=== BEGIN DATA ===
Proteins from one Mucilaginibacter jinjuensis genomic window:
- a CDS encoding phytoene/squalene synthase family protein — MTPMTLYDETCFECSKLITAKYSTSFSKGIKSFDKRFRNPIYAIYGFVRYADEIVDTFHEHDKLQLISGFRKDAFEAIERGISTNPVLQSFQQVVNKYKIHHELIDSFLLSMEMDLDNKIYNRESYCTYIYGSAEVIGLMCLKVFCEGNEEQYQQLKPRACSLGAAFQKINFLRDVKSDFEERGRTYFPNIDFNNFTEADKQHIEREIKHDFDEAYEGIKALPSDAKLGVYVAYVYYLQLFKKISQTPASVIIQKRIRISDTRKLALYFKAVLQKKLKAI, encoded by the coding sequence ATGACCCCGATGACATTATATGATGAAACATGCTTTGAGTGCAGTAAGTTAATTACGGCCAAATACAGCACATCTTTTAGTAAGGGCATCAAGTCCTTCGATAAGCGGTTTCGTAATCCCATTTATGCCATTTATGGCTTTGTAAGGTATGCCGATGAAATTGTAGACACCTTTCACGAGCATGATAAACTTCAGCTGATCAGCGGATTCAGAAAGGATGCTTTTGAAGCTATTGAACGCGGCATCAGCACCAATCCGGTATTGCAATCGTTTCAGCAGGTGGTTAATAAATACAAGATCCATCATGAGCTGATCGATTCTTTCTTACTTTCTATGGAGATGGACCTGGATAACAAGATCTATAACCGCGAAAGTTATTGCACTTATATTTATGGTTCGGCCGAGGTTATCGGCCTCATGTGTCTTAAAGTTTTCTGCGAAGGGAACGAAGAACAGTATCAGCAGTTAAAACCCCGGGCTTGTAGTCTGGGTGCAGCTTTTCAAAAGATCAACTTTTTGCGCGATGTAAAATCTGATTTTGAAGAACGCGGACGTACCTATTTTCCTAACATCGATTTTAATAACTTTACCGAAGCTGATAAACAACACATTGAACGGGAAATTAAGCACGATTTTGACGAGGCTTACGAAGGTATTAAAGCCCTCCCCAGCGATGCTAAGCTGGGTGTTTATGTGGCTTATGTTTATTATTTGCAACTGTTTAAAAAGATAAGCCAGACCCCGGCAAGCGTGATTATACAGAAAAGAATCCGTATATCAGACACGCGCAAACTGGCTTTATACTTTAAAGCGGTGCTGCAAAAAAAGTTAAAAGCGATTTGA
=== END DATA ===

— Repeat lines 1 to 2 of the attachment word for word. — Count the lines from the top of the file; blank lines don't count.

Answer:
Proteins from one Mucilaginibacter jinjuensis genomic window:
- a CDS encoding phytoene/squalene synthase family protein — MTPMTLYDETCFECSKLITAKYSTSFSKGIKSFDKRFRNPIYAIYGFVRYADEIVDTFHEHDKLQLISGFRKDAFEAIERGISTNPVLQSFQQVVNKYKIHHELIDSFLLSMEMDLDNKIYNRESYCTYIYGSAEVIGLMCLKVFCEGNEEQYQQLKPRACSLGAAFQKINFLRDVKSDFEERGRTYFPNIDFNNFTEADKQHIEREIKHDFDEAYEGIKALPSDAKLGVYVAYVYYLQLFKKISQTPASVIIQKRIRISDTRKLALYFKAVLQKKLKAI, encoded by the coding sequence ATGACCCCGATGACATTATATGATGAAACATGCTTTGAGTGCAGTAAGTTAATTACGGCCAAATACAGCACATCTTTTAGTAAGGGCATCAAGTCCTTCGATAAGCGGTTTCGTAATCCCATTTATGCCATTTATGGCTTTGTAAGGTATGCCGATGAAATTGTAGACACCTTTCACGAGCATGATAAACTTCAGCTGATCAGCGGATTCAGAAAGGATGCTTTTGAAGCTATTGAACGCGGCATCAGCACCAATCCGGTATTGCAATCGTTTCAGCAGGTGGTTAATAAATACAAGATCCATCATGAGCTGATCGATTCTTTCTTACTTTCTATGGAGATGGACCTGGATAACAAGATCTATAACCGCGAAAGTTATTGCACTTATATTTATGGTTCGGCCGAGGTTATCGGCCTCATGTGTCTTAAAGTTTTCTGCGAAGGGAACGAAGAACAGTATCAGCAGTTAAAACCCCGGGCTTGTAGTCTGGGTGCAGCTTTTCAAAAGATCAACTTTTTGCGCGATGTAAAATCTGATTTTGAAGAACGCGGACGTACCTATTTTCCTAACATCGATTTTAATAACTTTACCGAAGCTGATAAACAACACATTGAACGGGAAATTAAGCACGATTTTGACGAGGCTTACGAAGGTATTAAAGCCCTCCCCAGCGATGCTAAGCTGGGTGTTTATGTGGCTTATGTTTATTATTTGCAACTGTTTAAAAAGATAAGCCAGACCCCGGCAAGCGTGATTATACAGAAAAGAATCCGTATATCAGACACGCGCAAACTGGCTTTATACTTTAAAGCGGTGCTGCAAAAAAAGTTAAAAGCGATTTGA